Real estate investment experts warn that climate change will crush value for those real estate investors unprepared for the weather challenges of the future. While big firms invest in resources to calculate climate risk to properties, even the most sophisticated modeling data cannot keep pace with climate change impacts. In 2017, floods, earth movement and wildfire caused more than $300 billion in damage to both commercial and residential US real estate, according to CNBC. Rainfall on the east coast from May through July 2018 was three times normal level. Temperature extremes are now the norm.
Strategies for Real Estate Investment Risk Management
Some strategies today’s real estate investors use include those listed below, according to CNBC.
- Analyzing physical risks for current properties and possible acquisitions
- Incorporating climate risk into the due diligence process before investing
- Adding new risk mitigation measures
- Diversifying portfolios and considering climate considerations as part of their fiduciary duties
- Investing directly in risk mitigation measures
- Working with local policymakers to influence local climate mitigation strategies
Real estate investors were disappointed when they turned to their insurers for location specific climate risks. Since insurers can reprice annually, they don’t necessarily take a long-term view of climate risk and its impact on rates, experts say. Instead, real estate investors turn to emerging technology firms that can provide climate data on flooding, wildfire and wind risks directly to them. This enables investors to determine the risk to specific properties so that climate change can be a part of the calculated ROI when considering a new acquisition. Climate is now a part of a new paradigm in real estate investment driven by dangerous, even catastrophic weather. Ensuring a balanced real estate portfolio based on climate and storm exposure is a key emerging risk management factor in today’s commercial real estate market.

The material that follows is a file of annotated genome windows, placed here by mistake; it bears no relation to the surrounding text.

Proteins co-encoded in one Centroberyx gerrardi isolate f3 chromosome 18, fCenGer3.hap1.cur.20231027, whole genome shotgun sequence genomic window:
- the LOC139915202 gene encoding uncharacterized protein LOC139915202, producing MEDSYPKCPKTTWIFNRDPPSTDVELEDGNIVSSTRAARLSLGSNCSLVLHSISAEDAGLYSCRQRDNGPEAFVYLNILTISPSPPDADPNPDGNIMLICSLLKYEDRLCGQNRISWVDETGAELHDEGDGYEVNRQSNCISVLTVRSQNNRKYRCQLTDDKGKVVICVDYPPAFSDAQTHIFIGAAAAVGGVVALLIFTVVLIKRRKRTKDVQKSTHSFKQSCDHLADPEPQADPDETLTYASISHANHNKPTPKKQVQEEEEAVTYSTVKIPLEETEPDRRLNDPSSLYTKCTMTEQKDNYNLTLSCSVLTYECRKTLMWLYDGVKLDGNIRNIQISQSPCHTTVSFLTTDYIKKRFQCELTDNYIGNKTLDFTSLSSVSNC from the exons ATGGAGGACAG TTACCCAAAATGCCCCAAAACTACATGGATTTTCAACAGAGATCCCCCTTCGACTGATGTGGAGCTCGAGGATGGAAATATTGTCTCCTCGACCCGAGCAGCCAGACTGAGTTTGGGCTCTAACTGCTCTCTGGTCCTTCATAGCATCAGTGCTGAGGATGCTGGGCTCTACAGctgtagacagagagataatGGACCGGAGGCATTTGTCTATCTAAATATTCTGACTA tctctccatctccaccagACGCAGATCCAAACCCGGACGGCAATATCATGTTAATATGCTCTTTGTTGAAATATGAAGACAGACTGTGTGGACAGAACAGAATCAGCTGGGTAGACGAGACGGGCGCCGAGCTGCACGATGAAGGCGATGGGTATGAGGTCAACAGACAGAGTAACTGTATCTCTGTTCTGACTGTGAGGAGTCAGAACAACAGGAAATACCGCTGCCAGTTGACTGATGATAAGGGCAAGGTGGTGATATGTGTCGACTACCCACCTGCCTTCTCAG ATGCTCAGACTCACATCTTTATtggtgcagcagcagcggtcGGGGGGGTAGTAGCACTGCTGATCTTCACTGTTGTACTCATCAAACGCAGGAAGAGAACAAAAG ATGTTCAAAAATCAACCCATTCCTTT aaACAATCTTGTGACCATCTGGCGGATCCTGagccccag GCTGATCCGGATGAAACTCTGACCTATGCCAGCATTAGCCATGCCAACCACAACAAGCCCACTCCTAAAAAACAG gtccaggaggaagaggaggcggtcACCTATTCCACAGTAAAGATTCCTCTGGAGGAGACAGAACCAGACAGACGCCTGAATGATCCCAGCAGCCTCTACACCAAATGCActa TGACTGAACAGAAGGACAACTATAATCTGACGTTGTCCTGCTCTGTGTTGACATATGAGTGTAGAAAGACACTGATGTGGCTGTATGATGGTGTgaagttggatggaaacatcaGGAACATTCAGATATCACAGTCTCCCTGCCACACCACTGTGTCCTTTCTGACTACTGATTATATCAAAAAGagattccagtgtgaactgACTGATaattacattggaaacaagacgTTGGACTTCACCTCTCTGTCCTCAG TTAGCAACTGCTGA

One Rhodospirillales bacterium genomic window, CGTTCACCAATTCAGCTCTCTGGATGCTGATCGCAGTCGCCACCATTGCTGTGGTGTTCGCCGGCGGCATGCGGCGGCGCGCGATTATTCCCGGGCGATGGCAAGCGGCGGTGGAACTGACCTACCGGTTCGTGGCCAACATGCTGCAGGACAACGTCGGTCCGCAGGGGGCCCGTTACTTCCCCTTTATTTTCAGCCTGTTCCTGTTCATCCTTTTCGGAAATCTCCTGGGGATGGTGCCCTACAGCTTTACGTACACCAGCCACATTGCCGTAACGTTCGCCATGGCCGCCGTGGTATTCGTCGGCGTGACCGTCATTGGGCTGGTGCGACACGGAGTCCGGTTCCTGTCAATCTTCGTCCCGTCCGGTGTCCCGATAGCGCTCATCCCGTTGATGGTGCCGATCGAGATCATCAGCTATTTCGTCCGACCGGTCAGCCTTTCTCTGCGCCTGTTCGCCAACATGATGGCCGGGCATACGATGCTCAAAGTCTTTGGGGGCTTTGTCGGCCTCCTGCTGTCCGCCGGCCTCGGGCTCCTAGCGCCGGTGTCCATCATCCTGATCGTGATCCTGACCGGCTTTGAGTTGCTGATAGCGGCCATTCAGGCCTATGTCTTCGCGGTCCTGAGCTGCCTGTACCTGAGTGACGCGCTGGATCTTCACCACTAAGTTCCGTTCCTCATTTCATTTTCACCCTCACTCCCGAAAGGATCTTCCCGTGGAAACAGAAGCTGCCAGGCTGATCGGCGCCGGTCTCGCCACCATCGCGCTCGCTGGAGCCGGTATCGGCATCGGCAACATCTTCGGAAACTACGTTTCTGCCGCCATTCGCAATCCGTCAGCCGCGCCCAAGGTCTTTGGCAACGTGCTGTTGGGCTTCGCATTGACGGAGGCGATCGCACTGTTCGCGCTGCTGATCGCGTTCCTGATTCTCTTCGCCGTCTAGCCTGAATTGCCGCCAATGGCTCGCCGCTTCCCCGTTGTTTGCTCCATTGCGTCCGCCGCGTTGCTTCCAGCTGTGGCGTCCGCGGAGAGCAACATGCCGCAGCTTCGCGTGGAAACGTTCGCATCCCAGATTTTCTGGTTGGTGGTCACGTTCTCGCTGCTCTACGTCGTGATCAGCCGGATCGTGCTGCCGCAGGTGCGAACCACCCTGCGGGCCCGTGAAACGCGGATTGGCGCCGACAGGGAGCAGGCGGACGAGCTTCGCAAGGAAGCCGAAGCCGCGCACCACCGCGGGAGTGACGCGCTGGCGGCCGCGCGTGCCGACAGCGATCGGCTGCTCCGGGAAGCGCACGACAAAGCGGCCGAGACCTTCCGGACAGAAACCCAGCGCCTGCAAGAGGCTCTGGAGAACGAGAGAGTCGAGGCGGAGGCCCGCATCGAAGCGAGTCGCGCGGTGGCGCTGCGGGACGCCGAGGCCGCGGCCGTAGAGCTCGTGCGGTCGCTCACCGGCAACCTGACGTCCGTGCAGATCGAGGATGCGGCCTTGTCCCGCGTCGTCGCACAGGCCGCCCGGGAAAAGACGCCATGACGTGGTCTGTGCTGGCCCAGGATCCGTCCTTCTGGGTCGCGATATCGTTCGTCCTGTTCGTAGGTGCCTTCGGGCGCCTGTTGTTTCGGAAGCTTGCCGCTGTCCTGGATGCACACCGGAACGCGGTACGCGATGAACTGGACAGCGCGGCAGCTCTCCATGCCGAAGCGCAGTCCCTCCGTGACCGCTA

While insurers have the luxury of the annual renewal process to increase rates when they suffer underwriting losses, the carriers increasingly turn to technology to help mitigate risks pre-disaster. FM Global, which writes a large portfolio of commercial real estate, is heavy on loss prevention. Rather than relying solely on FEMA maps, which can be very outdated, the company developed its own flood maps they predict will yield stronger results than maps furnished by the federal government.
Chubb has its own fire brigade that it dispatches to protect its insureds’ high-value homes during fire in wild-land urban interface. The idea for insurers is to spend money now to reduce claims spend. This adds a benefit to policyholders if they can avoid losses. Deductibles, lost revenue and other challenges faced by commercial property investors can pose a challenge. If losses don’t occur, property owners and managers gain peace of mind even if insurers charge extra for these mitigation services.
In light of today’s climate change challenges, commercial real estate investors seek better ways to manage their existing properties. However, that due diligence must now extend to new real real estate acquisitions, because climate change is a threat the real estate industry cannot ignore. Real estate investors nationwide must now consider climate threats as a key factor in their risk management programs.